Coming into the 2011 season, Ryan Franklin looked to be one of the most reliable relievers around. He wasn’t elite by any means, but at least we knew he was locked into his closing gig. That was more than we could say for about a third of the league, right? Even though he wasn’t considered a top-tier guy, Franklin still just wrapped up a season in which he had a 6-2 record, 1.03 WHIP, 27 saves and two blown saves. When he blew his first save of the season on Opening Day, it seemed like an innocent blip on the radar.
Did I say blip? I meant Red October. After one textbook save six days after his first blown save, Franklin completely fell apart, submarining fantasy teams by blowing his next three save opportunities and getting yanked from the role. Even though Jason Motte had been the vice closer in St. Louis for a while, The Bottom of the 9th pointed you towards Mitchell Boggs in the middle of the meltdown, and he would soon ascend to the closer throne.
Boggs rattled off three straight saves between April 20th and 24th, blew his next opportunity and found himself packing up his desk and moving out of the closer position, as well. It looked like a dumb move at the time, but give credit to Tony LaRussa, as Boggs has made five appearances in middle relief in the month of May and only managed scoreless outings twice.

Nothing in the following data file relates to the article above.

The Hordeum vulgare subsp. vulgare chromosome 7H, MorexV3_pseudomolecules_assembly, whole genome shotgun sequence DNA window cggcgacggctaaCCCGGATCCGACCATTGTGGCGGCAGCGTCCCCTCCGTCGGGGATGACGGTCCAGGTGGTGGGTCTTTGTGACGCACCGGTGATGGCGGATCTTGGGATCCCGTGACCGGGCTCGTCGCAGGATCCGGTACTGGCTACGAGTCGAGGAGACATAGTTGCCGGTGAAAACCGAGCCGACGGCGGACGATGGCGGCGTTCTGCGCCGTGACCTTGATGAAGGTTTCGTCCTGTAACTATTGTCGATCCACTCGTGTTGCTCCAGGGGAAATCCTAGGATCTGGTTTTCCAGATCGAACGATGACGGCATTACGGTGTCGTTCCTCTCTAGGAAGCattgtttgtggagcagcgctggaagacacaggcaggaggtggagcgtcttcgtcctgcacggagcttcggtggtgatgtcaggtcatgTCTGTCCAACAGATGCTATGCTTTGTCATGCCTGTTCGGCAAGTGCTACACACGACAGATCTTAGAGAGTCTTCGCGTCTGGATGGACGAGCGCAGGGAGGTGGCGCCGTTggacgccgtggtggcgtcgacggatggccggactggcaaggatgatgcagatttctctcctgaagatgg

Eduardo Sanchez picked up the next save, though he did it by allowing two runs to score in what had been a three-run game. That was two too many, and Fernando Salas chalked up the next two save opportunities. LaRussa must not have liked that second one, because Salas would next throw the seventh inning of a tie game a few days later, and then watch Sanchez pick up a save the following day. He recorded a loss the next day in a non-save situation, and by this point you would have thought that got him banished to the fifth inning, but he pitched a third consecutive day and picked up another save. Was this the light at the end of the tunnel? It appeared so, for about a week.
After Sanchez and Salas each picked up one more save, Sanchez officially recorded his first blown save of the season on Friday the 13th by allowing one run on two hits and a walk in Cincinnati. Pitching coach Dave Duncan placed a horse’s head in Sanchez’s bed that night.
O.K., now you have the entire back story (and chances are you’ve rostered one of these clowns at some point of the season, so I apologize for the trip down Memory Lane), let’s figure out who’s closing. Salas didn’t actually get a chance to blow a save yet, so he’s the de facto closer. All bets are off the first time he isn’t perfect, though. Mitchell Boggs would likely get the next chance to close should Salas blow a save, allow a run, have a bad bullpen session or look Duncan directly in the eye. Own Salas, own Boggs too if you have room and pick up Lee Smith as well, just in case.